The issue of incomplete or inaccurate data is a tremendous challenge. When utilizing manually populated paper forms, any question can be skipped — with the form then rendered unreadable and invalid. Patients must complete a large number of forms, especially if more than one joint arthroplasty is being evaluated, which increases the magnitude of this problem. The TJR population also has many older patients who may not understand questions clearly, have difficulty filling out forms, or who are slow to make decisions in a rushed office environment. To compound the problem, incomplete forms can result from office staff error as well. Incomplete forms have been estimated to be a result of a patient error 85% of the time, and staff error 15% of the time.

Participation

A barrier to data collection can also be the number of surgeons reporting. This has been a major challenge for the Canadian total joint registry, with only 70% of Canadian orthopaedic surgeons participating in the Canadian joint registry, and <50% of total hip and total knee replacements being captured by the data.  Another example of the challenge of gaining participation was highlighted in an article in The New York Times titled “A Call for a Warning System on Artificial Joints”. A pilot registry was attempted in Virginia by Dr. William Jiranek that resulted in only six of the estimated 200 doctors performing joint replacements in the state who actually participated.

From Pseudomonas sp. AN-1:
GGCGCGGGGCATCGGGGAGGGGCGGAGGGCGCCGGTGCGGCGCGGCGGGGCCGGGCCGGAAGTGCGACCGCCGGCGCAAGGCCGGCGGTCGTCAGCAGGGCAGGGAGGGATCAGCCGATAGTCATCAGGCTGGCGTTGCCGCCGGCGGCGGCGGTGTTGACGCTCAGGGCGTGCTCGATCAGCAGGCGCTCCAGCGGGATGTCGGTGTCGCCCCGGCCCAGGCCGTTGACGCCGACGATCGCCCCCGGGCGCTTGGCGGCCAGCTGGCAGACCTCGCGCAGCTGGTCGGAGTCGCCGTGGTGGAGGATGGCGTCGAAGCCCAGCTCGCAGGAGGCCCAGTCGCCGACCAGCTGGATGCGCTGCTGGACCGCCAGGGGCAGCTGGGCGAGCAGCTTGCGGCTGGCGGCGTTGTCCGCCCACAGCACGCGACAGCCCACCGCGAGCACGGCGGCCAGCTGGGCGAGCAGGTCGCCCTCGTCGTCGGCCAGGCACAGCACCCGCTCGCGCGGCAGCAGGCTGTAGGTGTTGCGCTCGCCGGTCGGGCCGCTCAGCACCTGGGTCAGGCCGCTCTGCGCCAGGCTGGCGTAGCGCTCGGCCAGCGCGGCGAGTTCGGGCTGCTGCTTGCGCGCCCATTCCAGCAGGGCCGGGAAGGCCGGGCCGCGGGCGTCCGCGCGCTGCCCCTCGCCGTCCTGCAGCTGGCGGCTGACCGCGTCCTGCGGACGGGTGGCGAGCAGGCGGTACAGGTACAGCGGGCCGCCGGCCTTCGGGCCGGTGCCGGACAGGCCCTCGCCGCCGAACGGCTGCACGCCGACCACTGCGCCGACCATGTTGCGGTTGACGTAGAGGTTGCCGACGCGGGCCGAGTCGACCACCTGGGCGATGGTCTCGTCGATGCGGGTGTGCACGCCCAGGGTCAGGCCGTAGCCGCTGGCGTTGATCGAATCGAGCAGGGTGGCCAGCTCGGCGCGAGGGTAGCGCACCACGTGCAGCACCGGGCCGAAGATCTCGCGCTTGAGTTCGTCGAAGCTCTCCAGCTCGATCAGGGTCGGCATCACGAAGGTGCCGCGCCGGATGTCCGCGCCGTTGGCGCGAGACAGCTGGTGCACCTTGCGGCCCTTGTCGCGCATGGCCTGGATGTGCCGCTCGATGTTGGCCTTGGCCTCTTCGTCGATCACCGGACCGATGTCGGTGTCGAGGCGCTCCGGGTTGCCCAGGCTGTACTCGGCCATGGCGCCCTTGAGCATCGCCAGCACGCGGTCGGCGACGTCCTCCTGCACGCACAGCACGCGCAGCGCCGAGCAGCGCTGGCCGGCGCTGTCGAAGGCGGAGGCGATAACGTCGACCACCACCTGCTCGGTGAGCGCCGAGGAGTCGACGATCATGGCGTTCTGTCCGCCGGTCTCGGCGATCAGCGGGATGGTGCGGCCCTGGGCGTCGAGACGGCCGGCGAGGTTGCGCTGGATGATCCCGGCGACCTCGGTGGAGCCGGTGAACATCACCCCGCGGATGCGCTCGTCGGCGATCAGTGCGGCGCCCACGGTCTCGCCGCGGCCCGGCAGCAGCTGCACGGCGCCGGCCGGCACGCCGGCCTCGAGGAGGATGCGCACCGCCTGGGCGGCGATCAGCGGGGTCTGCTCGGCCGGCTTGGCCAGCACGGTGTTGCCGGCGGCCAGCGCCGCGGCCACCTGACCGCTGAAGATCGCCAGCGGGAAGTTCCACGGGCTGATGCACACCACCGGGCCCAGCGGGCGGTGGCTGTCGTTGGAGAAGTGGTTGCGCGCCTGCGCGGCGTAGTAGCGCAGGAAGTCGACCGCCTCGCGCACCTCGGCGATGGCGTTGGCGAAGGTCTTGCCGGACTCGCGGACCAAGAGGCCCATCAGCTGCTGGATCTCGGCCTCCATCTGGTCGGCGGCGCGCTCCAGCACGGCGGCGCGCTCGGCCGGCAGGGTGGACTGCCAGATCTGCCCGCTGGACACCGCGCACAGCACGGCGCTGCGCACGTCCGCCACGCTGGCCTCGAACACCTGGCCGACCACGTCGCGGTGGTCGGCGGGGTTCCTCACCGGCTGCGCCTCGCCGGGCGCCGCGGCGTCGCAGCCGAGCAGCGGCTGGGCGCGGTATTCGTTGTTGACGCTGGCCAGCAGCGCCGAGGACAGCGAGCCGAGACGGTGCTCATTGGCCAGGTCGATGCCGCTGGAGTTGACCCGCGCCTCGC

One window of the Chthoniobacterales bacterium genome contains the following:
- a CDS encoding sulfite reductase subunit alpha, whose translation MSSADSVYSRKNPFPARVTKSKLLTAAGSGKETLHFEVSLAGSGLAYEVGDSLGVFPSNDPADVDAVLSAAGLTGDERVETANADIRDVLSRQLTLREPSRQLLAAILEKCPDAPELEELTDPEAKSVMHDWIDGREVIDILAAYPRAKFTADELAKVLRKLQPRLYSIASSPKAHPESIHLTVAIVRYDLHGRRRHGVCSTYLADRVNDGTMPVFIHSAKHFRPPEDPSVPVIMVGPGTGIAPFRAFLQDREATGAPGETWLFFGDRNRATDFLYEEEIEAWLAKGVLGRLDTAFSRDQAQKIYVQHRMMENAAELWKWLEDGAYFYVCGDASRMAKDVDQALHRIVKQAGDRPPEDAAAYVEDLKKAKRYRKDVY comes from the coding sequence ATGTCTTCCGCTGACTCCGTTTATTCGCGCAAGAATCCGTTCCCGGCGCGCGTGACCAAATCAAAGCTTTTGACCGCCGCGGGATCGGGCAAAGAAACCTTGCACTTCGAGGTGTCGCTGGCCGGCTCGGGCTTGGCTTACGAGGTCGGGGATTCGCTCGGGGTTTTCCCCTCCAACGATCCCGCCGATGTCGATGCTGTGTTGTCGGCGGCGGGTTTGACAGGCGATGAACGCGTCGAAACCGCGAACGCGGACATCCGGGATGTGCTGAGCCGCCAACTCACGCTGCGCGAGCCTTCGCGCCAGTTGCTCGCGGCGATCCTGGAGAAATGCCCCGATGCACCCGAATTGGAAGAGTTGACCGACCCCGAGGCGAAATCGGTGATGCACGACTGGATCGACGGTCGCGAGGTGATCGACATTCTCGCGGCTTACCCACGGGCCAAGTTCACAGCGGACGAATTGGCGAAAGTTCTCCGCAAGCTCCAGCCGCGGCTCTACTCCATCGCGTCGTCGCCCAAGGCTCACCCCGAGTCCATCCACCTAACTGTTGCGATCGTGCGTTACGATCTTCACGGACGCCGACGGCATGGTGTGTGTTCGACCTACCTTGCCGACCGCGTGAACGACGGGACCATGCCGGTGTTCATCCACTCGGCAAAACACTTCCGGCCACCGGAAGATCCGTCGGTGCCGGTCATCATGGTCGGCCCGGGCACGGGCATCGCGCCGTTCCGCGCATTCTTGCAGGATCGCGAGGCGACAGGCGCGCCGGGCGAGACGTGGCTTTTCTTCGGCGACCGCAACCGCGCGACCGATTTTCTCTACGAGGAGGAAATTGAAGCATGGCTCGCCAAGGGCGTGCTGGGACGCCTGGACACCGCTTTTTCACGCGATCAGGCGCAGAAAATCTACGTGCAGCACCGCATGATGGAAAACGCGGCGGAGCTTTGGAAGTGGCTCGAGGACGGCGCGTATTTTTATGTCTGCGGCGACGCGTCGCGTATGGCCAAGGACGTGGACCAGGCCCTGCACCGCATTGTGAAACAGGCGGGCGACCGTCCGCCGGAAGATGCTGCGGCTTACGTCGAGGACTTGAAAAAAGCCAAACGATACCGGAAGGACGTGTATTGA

PRO Application to Registry

The development and implementation software to assist in the collection of patient reported outcome (PRO) measures may be the only scalable way to gather this information in an inexpensive and less burdensome way. A recent meta-analysis found that the psychometric properties between electronic and paper-and-pencil methods for delivering PROs are equivalent. While there is only a small collection of literature on the implementation of electronic PROs within orthopedics, this remains extremely promising.

Registry data can be potentially flawed in numerous ways, but the primary concern remains the inconsistent follow-up. Utilization of PRO measures can provide a degree of consistency for joint replacement registry data.  Electronic means of PRO data capture in orthopedics are an excellent fit because the patient can avoid a clinic visit, which enables patients to be followed across geographic areas. Enabling patients to enter outcome data remotely makes the collection of data more feasible, and reduces associated costs through reductions in human resource consumption. Electronic outcome reporting also provides the opportunity for patients to answer outcome questionnaires at various intervals, and provides high integrity data that was previously unattainable when patients moved or sought out care with another provider.